Three Day Road English Essay

Joseph Boyden’s novel Three Day Road follows the compelling tale of Native Canadians and their
struggles with their Native identities during World War I. While the war in Europe ravages the lives
thousands, there is another war in Canada, the clash between cultures. It is a powerful story of the Cree
and their fight to keep their culture alive against the growing influence of European settlers. The
attempts of these settlers, the wemistikoshiw, to assert their dominance over the Cree peoples due to
cultural insensitivity, ultimately results in a culture clash which threatens the unique identity of Native
peoples. This is exhibited by the hostile attitudes towards Native peoples, differences of the Cree in
interpreting the world through language, and the assimilation of the Cree people.
What is seen as an integral part of the Cree way of life is met with hostile attitudes from the
wemistikoshiw, resulting in conflict between the cultures. These hostile attitudes stem from the lack of
knowledge into the Cree way of life. The first example of this is when the Niska tells Xavier of when the
wemistikoshiw church tried to suppress the Native peoples from having their celebrations of the
summer season: “Your own people gathering in summer to celebrate an easy season, a tradition they
carried on despite the stern words of the wemistikoshiw church” (Boyden 360). The insensitivity of the
wemistikoshiw to Cree tradition is displayed, as they develop a hostile attitude towards a harmless,
joyful celebration. The Cree put a great emphasis on the importance of seasons because of their way of
life. However, the wemistikoshiw provoke a culture clash through their ignorance of the Cree culture
which leads them to overlook the reasoning behind their celebration. These hostile attitudes can
escalate into hateful acts, shown in a scene when Niska is betrayed by the Frenchman after making love
with him: “I fucked the heathen Indian out of you in this church,” he said […] I fucked your ahcahk, your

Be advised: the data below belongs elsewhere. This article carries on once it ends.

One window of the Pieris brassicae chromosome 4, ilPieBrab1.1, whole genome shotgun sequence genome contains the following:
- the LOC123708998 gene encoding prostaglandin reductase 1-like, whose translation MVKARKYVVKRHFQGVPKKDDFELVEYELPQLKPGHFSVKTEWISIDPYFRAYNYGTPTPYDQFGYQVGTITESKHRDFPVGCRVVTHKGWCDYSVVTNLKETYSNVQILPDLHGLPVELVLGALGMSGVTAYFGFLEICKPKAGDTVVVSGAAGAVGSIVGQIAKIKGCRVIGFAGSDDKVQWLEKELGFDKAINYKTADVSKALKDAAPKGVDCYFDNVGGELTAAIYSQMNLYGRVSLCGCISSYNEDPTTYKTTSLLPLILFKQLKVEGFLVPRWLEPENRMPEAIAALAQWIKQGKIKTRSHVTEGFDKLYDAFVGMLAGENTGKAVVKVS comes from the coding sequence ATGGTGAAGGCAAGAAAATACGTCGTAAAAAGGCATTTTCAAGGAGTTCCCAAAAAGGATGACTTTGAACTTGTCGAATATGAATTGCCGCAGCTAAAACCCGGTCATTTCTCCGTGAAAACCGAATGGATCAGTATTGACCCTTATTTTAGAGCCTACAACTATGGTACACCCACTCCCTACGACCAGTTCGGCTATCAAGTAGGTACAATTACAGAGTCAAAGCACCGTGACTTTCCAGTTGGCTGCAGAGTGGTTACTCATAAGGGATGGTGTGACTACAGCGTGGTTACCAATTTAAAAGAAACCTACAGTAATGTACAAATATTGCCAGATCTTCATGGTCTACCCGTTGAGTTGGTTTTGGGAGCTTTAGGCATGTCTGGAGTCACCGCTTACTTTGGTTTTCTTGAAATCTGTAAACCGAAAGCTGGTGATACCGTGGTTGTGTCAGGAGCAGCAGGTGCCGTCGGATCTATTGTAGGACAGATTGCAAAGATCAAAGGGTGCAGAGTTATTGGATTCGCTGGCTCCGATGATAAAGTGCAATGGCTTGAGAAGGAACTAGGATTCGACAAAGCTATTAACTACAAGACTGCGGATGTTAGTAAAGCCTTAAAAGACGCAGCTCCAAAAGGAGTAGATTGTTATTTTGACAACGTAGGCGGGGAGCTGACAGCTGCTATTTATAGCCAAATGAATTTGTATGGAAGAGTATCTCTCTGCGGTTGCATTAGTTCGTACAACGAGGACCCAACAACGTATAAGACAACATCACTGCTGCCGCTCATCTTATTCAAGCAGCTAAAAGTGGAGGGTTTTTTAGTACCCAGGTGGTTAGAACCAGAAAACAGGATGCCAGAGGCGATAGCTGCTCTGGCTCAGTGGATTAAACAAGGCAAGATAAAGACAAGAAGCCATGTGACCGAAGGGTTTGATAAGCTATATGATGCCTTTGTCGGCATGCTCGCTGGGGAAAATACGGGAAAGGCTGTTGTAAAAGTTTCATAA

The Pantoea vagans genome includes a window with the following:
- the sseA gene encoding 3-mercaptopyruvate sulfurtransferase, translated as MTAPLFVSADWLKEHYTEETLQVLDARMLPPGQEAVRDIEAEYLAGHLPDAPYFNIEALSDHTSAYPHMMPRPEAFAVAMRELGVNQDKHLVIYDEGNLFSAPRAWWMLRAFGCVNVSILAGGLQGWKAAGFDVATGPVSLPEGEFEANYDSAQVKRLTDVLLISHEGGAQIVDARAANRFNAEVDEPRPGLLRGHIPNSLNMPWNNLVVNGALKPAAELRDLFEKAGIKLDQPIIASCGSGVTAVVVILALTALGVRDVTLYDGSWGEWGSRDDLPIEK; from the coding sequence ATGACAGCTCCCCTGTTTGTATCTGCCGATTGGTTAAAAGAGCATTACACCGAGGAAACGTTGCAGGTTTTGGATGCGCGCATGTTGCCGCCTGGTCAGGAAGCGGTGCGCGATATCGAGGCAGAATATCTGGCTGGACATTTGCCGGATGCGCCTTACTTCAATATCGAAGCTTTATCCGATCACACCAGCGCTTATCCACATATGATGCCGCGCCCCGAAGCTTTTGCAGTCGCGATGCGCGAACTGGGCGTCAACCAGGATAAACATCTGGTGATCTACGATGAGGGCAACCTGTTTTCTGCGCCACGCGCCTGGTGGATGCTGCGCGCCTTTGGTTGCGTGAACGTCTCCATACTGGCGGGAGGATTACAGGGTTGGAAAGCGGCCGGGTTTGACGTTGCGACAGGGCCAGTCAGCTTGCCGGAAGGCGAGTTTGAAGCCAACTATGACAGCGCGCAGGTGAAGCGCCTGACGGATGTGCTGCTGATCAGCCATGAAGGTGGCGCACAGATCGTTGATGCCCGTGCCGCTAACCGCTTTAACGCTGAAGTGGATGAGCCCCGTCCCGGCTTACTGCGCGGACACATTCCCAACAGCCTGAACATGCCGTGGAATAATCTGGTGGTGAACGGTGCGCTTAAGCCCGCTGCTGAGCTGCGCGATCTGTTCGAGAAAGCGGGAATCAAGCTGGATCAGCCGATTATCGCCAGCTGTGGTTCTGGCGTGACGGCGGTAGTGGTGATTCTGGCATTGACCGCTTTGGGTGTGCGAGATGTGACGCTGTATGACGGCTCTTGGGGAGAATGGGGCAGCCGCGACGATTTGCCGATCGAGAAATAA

spirit. […] You are nothing special, just another squaw whore. I took your power away in this place and
sent it to burn in hell where it belongs” (Boyden 174). The harsh tone and use of profanities by the
Frenchman creates a livid and powerful mood which further intensifies the message being portrayed. It
illustrates the culture clash on a micro-sociological level between Niska and the Frenchman, as the spite
and turpitude in attempting to strip Niska of her spirituality demonstrates the enormity of hostile
attitudes directed towards unassimilated Natives. An important term used in the passage is ‘heathen
Indian’, which is a derogatory term referring to unconverted, uncivilized Native peoples and presents
the motive of the Frenchman for his actions. The significance of the church setting is that it symbolizes
the overarching idea of religious dominance and the resulting consequences. Negative attitudes towards
bush Indians are reinforced in Elijah’s dialogue with Xavier prior to enlisting in the war: “’Now say, ‘I am
a Cree Indian from Moose Factory, and I have come to kill Germans.’ They will like that.’ ‘Will they really
ask questions like that?’ […] ‘Maybe,’ Elijah answers. ‘Better to let them know you’re an angry warrior
than some fucking bush Indian’” (Boyden 59). It is immediately made clear that the prospect of being
compared to a bush Indian is unfavourable, shown by Elijah’s rare use of profanity. Even though Elijah
and Xavier have lived as bush Indians, the fear of being stereotyped as one presents the idea of culture
clash between civilized Natives and Natives who live off the wilderness.
Language plays a large role in the novel, and is vital in the communication and understanding of
the world and other cultures. The differences in the Cree and English languages create a different
framework in which the world is interpreted, and these differing perspectives of the world precipitate
the culture clash. The protagonist Xavier is unable to grasp the magnitude of the number of casualties in
the Battle of Vimy Ridge: “The French lost 150,000 men in the fighting here, and the British 60,000.
Those numbers are impossible to keep secret. They are impossible for me to understand. I ask Elijah,
‘How many does that mean?’ He smiles. ‘A very difficult question to answer,’ he says” (Boyden 205).
Due to the differences in language, Xavier is unable to understand the large numbers that are presented
to him. There is a stark contrast between his and Elijah’s understandings of the world, as Elijah’s
upbringing in a residential school allows him to understand the wemistikoshiw culture. The